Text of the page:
USGS Logo Geological Survey Bulletin 707
Guidebook of the Western United States: Part E. The Denver & Rio Grande Western Route


The chief attraction in the vicinity of Canon City is the Royal Gorge of the Arkansas. The traveler passing over the Denver & Rio Grande Western Railroad in an open-top observation car has an exceptional opportunity to see this gorge from the bottom, but wonderful as this view may be, it does not compare in awe-inspiring grandeur with the view of the gorge from above. To obtain this view the traveler goes by automobile from Canon City a distance of 10 miles over one of the most picturesque drives in the country. Several years ago a trolley line was graded nearly to the top, but the enterprise fell through and at present automobiles or teams form the only mode of conveyance.

The road first climbs to the top of a steep hogback ridge formed of the sharply tilted Dakota sandstone and then follows the crest of this ridge for several miles. The top of the ridge is so narrow that there is barely room for the road; in fact, the road in many places passes beneath great projecting ledges of the sandstone. (See Pl. XXXV.) From this elevated position one can look down on the town and on acres upon acres of orchards to the east and in the other direction into the valley that separates the hogback from the main mountain. The road finally crosses this valley, climbs gradually to a high plateau, about 1,200 feet above the town, and suddenly comes to the very brink of the Royal Gorge, as shown in Plate XXXIV, A. When the traveler finally stands on the edge of this mighty chasm (Pl. XXXIV, B) and gazes down more than a thousand feet to the raging torrent that rushes through its shadowy depths or to the thundering train that wakes the sleeping echoes from all its cavernous recesses he can but feel that, though the Royal Gorge may not be so deep nor display so great a variety of colors as the Grand Canyon of the Colorado, it has a massiveness of wall and a steepness and ruggedness that can not be matched even by that "Titan of chasms." The canyon gives one the impression that Arkansas River has here acted like a gigantic saw and that what one sees to-day is the deep, narrow cut it has thus made. The canyon seems no wider than the stream that carved it. In places the walls overhang, and one must have steady nerves to stand firmly on the edge and look without dizziness down at a point 1,100 feet below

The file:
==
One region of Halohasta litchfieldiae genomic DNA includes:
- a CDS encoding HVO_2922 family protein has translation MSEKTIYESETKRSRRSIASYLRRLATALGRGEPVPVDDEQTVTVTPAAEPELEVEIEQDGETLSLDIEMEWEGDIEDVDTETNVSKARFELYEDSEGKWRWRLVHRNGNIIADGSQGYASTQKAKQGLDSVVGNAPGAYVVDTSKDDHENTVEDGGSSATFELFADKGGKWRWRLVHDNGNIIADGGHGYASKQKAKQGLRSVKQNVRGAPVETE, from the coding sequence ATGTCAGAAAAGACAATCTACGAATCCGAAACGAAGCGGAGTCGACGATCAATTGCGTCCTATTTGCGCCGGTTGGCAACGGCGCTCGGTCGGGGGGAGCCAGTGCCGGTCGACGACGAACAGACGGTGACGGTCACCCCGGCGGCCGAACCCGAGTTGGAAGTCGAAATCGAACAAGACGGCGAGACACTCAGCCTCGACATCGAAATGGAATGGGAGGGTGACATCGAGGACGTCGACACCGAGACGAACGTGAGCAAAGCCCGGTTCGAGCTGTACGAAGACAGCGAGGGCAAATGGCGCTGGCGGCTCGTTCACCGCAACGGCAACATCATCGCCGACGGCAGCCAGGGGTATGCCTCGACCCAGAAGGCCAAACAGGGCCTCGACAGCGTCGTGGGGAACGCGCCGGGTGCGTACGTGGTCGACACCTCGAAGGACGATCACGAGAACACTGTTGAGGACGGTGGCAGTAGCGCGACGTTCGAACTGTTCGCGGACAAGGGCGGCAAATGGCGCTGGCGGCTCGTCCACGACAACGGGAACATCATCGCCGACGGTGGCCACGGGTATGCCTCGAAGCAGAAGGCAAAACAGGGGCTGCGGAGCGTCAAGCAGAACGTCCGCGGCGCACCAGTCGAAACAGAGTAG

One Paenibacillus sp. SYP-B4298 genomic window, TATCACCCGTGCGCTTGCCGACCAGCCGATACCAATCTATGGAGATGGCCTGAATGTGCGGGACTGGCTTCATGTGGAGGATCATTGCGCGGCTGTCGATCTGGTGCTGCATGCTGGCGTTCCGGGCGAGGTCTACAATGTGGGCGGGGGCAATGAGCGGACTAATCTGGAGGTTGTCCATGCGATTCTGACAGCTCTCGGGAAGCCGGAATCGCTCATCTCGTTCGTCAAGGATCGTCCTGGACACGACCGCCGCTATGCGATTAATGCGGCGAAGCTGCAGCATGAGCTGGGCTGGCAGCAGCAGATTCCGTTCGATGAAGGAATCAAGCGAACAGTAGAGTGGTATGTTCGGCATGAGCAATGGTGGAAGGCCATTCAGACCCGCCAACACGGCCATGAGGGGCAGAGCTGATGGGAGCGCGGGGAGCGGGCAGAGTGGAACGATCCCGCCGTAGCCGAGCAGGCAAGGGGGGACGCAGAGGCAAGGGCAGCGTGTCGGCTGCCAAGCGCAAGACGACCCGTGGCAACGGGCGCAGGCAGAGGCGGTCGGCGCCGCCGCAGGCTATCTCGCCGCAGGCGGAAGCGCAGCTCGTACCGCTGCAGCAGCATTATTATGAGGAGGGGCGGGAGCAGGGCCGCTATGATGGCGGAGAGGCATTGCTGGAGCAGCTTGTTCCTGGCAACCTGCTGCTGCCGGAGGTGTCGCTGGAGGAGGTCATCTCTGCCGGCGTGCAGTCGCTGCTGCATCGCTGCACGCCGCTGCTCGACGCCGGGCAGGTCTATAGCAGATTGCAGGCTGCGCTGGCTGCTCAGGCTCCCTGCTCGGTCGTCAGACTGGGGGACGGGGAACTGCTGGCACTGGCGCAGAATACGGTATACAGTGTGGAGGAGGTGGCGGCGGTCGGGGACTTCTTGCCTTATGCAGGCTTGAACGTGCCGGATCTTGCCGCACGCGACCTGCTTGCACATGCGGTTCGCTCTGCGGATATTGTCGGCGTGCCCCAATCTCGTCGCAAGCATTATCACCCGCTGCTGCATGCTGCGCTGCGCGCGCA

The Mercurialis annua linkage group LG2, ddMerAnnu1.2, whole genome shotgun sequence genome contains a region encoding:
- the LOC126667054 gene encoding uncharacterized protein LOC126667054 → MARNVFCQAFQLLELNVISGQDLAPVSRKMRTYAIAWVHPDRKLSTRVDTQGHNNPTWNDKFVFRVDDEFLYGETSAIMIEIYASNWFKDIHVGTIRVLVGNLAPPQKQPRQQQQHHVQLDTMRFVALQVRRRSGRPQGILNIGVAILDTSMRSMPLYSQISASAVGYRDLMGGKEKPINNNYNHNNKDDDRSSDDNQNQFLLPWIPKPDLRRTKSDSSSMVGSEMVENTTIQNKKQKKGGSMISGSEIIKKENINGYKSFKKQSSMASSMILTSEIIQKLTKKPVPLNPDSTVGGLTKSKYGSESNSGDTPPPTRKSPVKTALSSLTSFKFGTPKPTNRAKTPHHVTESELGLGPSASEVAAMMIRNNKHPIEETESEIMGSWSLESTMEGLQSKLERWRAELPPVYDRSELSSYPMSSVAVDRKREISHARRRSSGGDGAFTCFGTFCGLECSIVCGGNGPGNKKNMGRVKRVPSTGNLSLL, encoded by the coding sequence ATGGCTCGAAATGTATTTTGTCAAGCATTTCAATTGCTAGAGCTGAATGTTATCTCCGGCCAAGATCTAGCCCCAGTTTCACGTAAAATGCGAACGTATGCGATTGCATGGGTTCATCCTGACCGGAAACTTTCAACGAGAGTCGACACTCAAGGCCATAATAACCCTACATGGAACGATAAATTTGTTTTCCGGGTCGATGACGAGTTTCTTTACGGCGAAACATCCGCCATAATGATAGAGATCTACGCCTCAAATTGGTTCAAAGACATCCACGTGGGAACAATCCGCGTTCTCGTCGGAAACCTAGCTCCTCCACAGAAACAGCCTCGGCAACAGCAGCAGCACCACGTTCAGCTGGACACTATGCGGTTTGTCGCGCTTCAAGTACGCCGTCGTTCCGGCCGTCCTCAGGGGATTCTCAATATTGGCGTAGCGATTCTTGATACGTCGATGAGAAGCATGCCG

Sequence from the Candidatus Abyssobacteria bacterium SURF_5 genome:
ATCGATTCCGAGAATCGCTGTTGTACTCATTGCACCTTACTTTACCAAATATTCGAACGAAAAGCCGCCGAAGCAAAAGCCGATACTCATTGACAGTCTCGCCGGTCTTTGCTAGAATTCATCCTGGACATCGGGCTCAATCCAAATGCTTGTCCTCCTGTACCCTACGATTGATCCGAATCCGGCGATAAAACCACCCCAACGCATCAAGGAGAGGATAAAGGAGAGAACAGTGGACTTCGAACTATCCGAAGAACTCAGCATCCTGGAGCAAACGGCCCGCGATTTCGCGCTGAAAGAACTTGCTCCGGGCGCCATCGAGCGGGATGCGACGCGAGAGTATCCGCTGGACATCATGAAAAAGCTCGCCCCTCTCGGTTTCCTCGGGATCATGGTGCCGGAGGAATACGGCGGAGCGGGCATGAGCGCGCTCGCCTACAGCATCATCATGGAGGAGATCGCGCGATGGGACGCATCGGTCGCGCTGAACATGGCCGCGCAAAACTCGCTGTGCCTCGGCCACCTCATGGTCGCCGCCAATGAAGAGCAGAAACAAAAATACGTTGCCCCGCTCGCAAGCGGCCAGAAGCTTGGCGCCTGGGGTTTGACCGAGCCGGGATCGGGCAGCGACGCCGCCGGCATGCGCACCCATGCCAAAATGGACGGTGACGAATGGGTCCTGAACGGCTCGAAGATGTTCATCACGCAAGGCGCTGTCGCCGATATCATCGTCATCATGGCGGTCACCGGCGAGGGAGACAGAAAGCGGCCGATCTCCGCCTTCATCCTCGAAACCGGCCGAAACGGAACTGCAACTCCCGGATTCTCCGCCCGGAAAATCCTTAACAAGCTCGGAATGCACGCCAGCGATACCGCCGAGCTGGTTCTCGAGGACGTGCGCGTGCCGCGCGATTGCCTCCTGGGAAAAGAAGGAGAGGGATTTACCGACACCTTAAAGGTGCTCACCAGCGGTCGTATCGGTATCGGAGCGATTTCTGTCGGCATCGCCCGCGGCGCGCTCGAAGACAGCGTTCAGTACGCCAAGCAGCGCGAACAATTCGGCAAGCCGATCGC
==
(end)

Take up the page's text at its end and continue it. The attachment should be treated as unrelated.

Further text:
PLATE XXXIV. A (top). TOP OF THE ROYAL GORGE. After traversing the Skyline Drive the traveler may turn to the west and climb to the summit of the mountain in which the Royal Gorge is cut, he may be surprised to find that this mountain is really a plateau and that the automobile may be driven to the very edge of the gorge. Photograph furnished by the Denver & Rio Grande western Railroad.

B (bottom). RIM OF THE ROYAL GORGE. Who can describe the awful grandeur of the chasm that yawns before the traveler when he reaches the rim of the canyon? The walls are nearly sheer for a depth of 1,100 feet, and the chasm seems so narrow that he almost believes that he could cast a stone across it. The character of the rocky walls is well shown in this picture. Photograph furnished by the Denver & Rio Grande western Railroad.